Goa’s beaches, some of the best in India, are coveted by international sunseekers, adventurers, hippies, backpackers, and those seeking a retreat. Luckily, all tastes are catered for here. Beginning in picturesque Querim, the stretch of coastline in southwest India hugs the Arabian Sea, travelling southwards to Polem. Those in favour of beach parties frequent the northern beaches, but you can also find tranquil pockets between the more popular hotspots. In the south, you’ll find lovely shallow waters and isolated stretches of sand.
Arambol was a once peaceful fishing village, but now is Goa’s most chilled out beach destination for hippies, meditators, bohemians and backpackers. Here you can practice yoga, enjoy live music, or take a dolphin-spotting trip. Vagator is the destination of choice for trance music beach parties.
Baga and Calangute are bustling beaches full of sun tanners sprawled out on lounge chairs, with a wide variety of water sports and some restaurants in close proximity to the water. Colva is the beach of choice for local tourism, attracting large Indian crowds, particularly on the weekends.
If you’re seeking solitude, you’d be better off heading south. Benaulim, near Marago, is a great destination for a bit of everything: peace and quiet, water sports and dolphin sightseeing trips, and some fine restaurants and galleries tucked behind the dunes. Low-key Varca and nearby Cavelossim and Mobor are located in luxury resort territory, boasting clean white sands and relative isolation. Lovely Palolem in the far south is shaded with palm trees, but it’s becoming more of a backpacker haven. Ten minutes away, Patnem offers pleasant tranquillity between two cliff tops.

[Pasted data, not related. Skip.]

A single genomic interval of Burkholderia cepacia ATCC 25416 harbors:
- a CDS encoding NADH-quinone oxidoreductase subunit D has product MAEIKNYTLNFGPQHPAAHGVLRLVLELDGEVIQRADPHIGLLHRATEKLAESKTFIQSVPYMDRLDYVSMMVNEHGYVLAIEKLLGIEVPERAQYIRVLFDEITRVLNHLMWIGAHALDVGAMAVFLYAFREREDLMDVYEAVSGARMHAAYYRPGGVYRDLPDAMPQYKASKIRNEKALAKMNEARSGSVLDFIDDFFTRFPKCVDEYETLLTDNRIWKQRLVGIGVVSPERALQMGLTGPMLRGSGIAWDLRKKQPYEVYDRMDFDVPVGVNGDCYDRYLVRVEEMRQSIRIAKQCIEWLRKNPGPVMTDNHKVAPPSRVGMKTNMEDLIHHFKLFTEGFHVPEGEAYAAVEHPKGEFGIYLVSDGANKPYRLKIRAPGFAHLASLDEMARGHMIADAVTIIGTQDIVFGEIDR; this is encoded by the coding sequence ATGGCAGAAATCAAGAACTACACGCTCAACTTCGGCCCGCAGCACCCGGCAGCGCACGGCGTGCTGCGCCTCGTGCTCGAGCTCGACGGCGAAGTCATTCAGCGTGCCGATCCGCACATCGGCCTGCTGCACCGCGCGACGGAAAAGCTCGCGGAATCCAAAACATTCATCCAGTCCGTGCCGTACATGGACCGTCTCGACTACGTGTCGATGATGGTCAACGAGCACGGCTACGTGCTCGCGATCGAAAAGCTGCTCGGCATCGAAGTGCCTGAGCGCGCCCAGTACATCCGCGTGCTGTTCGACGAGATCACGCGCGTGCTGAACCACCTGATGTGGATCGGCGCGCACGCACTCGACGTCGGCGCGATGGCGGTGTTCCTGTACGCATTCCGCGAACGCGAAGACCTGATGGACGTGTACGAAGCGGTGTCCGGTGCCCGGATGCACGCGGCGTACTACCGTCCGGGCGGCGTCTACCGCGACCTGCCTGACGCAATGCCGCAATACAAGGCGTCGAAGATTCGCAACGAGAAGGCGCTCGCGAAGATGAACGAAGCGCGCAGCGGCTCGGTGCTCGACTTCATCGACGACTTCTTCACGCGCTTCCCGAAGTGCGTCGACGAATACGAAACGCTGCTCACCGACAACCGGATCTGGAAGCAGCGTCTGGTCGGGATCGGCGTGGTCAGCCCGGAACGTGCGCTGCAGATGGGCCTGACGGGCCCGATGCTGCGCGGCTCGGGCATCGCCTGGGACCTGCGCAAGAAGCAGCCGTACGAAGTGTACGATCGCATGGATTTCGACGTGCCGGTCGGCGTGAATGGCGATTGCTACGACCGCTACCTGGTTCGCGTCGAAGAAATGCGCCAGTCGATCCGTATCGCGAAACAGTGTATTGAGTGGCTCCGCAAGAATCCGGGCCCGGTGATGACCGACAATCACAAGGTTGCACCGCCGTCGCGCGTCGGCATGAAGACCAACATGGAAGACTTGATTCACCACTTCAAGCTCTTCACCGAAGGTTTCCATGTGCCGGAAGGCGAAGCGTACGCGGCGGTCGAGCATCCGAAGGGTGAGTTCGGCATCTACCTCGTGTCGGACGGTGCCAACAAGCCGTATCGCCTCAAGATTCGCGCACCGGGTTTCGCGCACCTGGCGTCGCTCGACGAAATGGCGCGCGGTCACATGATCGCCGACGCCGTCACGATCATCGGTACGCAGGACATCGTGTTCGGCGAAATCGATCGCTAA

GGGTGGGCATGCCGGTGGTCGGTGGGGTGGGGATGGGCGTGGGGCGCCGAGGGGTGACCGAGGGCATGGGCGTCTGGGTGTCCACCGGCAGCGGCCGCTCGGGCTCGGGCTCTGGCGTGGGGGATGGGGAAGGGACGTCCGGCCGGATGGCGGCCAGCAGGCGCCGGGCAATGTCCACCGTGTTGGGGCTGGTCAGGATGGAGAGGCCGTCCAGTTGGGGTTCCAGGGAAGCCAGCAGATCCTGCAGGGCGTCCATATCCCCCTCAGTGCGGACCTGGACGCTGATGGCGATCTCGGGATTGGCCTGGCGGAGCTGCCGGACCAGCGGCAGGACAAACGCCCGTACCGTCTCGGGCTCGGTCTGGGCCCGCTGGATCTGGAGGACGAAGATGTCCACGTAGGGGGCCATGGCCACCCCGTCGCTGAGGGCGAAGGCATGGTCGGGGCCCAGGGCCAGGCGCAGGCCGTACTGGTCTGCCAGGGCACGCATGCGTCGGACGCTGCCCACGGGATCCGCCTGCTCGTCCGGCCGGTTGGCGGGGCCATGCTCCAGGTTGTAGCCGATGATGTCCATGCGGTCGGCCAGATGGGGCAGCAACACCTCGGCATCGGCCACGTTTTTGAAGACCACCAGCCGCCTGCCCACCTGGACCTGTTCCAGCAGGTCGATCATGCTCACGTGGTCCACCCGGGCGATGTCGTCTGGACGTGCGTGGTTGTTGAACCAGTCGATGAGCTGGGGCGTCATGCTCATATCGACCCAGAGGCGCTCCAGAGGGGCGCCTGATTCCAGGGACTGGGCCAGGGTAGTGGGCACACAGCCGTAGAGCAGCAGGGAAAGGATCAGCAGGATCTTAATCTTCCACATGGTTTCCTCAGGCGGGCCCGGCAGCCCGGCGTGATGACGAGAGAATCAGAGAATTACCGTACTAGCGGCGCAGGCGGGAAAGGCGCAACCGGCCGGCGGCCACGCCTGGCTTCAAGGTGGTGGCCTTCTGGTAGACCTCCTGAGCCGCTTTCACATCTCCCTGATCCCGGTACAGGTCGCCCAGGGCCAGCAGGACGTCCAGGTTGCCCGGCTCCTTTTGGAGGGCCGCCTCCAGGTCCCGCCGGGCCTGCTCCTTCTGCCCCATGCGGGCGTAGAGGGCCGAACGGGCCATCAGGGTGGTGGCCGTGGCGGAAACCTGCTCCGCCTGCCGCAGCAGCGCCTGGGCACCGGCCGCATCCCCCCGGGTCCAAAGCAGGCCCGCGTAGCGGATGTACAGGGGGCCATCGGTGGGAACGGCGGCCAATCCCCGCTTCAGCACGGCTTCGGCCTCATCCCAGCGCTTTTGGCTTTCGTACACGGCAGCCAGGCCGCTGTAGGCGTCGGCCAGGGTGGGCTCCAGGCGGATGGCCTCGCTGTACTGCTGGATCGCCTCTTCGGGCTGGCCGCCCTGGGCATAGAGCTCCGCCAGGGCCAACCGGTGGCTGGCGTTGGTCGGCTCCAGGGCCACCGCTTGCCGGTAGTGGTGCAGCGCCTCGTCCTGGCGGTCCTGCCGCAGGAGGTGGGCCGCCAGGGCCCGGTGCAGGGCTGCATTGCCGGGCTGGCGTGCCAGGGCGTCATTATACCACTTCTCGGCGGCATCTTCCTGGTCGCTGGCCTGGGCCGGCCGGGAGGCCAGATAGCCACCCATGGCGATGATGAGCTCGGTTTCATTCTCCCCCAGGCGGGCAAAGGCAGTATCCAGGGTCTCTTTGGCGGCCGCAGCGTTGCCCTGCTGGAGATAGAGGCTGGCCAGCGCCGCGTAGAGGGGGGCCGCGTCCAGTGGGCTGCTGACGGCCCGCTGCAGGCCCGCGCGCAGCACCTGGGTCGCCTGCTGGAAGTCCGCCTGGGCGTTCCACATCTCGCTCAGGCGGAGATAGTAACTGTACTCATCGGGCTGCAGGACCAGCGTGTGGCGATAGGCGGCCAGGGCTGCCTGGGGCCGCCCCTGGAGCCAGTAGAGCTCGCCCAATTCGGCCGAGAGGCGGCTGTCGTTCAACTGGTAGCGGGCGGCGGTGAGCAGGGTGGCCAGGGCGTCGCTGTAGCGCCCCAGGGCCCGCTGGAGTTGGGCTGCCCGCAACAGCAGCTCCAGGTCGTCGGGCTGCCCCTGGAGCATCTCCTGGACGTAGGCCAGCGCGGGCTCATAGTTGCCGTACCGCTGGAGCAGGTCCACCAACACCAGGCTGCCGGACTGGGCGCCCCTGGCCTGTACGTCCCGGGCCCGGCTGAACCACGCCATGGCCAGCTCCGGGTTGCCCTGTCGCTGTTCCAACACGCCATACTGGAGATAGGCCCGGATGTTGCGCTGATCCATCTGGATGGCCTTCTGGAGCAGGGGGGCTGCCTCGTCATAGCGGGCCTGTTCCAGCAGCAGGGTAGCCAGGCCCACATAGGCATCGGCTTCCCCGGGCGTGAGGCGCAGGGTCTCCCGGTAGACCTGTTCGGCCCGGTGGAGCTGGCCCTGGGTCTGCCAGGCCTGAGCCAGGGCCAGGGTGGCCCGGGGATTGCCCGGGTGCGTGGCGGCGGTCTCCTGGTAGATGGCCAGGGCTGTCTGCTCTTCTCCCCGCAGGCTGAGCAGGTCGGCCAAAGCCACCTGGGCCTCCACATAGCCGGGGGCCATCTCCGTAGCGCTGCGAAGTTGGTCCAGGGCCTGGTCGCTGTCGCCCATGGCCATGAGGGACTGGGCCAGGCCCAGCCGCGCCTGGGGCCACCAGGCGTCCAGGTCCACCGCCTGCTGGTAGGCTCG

ETG recommend beach properties around Coco beach, Cavelossim, Mobor and Majorda in particular for wide expanses of beaches within distance of relaxed, Goan village life.
For quieter beaches, travellers might want to consider those around Mararikulam and Neeleshwar in Kerala. At Christmas and New Year, prices in Kerala are also often slightly lower thus representing value for money.